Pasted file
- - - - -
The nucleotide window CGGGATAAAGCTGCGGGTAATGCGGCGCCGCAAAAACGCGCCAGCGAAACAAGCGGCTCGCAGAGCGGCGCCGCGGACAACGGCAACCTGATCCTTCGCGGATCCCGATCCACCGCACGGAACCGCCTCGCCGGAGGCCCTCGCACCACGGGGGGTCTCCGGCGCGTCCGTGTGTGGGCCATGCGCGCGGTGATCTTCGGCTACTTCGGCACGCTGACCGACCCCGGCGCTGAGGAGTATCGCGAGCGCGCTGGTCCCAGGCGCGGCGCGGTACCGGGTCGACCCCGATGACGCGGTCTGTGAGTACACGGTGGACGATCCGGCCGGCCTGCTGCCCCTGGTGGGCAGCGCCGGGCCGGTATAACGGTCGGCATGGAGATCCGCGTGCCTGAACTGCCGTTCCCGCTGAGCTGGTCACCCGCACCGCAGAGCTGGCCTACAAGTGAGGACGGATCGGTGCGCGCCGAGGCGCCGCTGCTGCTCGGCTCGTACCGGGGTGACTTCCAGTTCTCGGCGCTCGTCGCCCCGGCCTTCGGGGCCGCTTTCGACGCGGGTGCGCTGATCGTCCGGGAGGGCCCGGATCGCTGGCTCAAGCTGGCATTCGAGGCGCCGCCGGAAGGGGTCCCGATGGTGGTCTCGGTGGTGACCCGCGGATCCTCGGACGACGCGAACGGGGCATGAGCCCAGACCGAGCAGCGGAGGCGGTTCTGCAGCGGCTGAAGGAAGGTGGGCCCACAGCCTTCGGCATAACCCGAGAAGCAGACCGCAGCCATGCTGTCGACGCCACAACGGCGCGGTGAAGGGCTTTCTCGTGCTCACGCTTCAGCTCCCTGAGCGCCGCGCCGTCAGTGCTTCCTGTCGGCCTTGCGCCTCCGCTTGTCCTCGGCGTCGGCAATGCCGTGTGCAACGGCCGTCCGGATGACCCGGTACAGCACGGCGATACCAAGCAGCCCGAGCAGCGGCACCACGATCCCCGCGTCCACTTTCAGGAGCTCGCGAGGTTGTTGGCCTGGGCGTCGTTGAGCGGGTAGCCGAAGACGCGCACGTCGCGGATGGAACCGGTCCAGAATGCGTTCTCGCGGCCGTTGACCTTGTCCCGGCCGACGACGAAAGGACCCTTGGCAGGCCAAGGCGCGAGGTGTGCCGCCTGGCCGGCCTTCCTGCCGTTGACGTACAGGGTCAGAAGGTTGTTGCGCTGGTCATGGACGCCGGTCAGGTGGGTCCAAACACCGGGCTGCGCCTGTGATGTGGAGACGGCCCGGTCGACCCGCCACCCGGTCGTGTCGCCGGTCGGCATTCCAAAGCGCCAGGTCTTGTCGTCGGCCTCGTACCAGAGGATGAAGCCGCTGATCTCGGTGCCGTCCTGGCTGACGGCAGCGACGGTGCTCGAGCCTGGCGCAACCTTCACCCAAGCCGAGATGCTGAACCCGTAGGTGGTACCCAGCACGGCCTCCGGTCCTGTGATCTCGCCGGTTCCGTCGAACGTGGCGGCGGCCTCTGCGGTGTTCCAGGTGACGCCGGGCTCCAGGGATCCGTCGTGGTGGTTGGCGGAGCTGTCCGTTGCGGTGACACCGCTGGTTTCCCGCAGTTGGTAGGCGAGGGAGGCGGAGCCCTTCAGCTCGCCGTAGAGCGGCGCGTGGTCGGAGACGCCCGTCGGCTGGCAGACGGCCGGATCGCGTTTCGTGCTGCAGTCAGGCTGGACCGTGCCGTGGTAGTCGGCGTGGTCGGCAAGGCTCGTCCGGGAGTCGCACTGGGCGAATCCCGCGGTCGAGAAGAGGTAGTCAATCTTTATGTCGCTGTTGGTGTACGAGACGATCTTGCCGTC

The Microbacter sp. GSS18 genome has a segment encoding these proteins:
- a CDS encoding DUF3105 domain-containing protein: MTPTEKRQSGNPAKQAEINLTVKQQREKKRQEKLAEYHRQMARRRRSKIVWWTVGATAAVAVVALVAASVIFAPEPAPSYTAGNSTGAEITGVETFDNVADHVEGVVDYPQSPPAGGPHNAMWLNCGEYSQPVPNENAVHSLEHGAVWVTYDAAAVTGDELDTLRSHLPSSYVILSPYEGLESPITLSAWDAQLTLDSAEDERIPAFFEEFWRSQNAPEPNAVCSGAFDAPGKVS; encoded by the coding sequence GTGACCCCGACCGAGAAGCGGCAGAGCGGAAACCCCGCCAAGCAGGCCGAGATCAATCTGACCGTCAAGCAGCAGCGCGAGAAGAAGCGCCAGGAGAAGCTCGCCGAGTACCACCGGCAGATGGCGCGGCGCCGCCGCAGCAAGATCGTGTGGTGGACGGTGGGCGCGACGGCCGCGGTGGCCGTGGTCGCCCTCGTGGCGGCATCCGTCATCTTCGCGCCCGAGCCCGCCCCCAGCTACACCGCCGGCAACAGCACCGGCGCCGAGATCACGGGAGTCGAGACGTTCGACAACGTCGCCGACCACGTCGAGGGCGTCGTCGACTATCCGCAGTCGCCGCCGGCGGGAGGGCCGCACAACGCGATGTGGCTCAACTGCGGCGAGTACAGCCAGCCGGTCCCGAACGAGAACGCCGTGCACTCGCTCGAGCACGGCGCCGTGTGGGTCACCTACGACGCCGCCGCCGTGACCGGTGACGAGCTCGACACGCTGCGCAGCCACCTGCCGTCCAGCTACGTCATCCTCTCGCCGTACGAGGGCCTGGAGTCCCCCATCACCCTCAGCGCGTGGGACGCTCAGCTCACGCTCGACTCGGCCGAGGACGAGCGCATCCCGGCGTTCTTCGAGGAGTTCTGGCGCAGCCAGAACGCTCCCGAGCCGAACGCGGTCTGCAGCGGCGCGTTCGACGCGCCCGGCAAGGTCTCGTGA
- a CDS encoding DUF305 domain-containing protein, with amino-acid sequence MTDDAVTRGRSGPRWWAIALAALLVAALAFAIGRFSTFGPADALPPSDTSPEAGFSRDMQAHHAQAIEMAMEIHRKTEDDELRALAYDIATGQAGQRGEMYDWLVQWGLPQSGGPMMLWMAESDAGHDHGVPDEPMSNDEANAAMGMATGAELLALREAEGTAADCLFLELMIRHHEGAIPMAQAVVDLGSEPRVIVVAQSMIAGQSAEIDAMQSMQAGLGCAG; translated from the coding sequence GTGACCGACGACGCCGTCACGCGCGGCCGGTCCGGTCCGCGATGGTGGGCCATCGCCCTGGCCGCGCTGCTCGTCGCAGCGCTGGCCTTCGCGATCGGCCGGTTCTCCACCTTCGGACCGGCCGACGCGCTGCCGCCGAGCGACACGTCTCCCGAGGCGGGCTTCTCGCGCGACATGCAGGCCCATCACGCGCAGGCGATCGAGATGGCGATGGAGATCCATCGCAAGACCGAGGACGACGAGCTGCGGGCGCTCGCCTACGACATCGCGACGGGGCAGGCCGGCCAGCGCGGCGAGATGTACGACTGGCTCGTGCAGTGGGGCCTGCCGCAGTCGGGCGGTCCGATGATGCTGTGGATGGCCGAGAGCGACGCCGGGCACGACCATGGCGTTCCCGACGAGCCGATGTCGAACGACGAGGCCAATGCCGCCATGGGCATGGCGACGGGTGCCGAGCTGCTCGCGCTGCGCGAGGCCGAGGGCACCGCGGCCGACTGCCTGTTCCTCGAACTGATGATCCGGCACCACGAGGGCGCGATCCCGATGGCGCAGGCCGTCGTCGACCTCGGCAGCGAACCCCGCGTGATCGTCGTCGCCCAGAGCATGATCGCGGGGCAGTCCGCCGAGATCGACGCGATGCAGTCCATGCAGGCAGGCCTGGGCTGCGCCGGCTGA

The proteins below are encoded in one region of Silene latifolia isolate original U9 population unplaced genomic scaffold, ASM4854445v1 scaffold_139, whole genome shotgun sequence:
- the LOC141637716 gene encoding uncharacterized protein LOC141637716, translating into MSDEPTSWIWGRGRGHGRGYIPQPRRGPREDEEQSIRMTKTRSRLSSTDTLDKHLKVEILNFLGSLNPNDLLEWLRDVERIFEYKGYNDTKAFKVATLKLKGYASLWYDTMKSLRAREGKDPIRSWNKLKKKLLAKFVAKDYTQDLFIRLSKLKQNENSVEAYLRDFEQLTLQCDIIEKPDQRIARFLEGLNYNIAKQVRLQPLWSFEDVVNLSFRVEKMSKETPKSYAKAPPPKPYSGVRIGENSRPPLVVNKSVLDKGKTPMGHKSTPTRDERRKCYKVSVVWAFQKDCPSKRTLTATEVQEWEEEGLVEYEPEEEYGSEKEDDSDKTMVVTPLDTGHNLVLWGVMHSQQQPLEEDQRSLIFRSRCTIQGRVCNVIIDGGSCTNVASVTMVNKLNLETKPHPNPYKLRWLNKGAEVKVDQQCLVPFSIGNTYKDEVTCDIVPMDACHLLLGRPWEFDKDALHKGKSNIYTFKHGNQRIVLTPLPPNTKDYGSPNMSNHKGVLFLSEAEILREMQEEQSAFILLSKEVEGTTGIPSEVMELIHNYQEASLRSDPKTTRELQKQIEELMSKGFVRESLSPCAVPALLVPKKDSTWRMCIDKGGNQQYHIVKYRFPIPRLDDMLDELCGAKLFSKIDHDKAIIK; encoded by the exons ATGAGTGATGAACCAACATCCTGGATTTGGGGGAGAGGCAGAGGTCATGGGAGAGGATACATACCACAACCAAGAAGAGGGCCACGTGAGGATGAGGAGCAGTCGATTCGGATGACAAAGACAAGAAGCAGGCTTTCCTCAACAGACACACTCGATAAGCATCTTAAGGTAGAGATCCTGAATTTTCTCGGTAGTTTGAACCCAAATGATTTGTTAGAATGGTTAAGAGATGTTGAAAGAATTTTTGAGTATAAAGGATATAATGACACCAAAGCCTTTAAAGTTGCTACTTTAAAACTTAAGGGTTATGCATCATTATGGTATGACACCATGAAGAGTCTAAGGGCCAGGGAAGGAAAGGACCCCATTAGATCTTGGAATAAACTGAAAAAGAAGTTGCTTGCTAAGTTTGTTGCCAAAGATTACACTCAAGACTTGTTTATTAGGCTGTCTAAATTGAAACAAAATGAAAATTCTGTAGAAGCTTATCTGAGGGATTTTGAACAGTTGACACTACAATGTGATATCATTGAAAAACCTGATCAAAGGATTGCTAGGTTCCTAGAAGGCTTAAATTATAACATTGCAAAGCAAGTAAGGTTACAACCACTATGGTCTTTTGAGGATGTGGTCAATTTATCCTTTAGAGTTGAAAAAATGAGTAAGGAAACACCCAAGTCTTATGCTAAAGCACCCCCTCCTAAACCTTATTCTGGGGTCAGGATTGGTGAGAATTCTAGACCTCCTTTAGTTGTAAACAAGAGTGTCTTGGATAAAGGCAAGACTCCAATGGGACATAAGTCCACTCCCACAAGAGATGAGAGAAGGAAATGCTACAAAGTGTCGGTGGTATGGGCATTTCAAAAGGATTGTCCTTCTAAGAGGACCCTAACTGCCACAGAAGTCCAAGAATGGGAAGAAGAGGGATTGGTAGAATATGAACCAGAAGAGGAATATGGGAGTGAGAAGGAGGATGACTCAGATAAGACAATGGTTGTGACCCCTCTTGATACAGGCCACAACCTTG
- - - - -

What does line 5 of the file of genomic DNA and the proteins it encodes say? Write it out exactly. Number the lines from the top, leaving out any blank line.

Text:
The proteins below are encoded in one region of Silene latifolia isolate original U9 population unplaced genomic scaffold, ASM4854445v1 scaffold_139, whole genome shotgun sequence: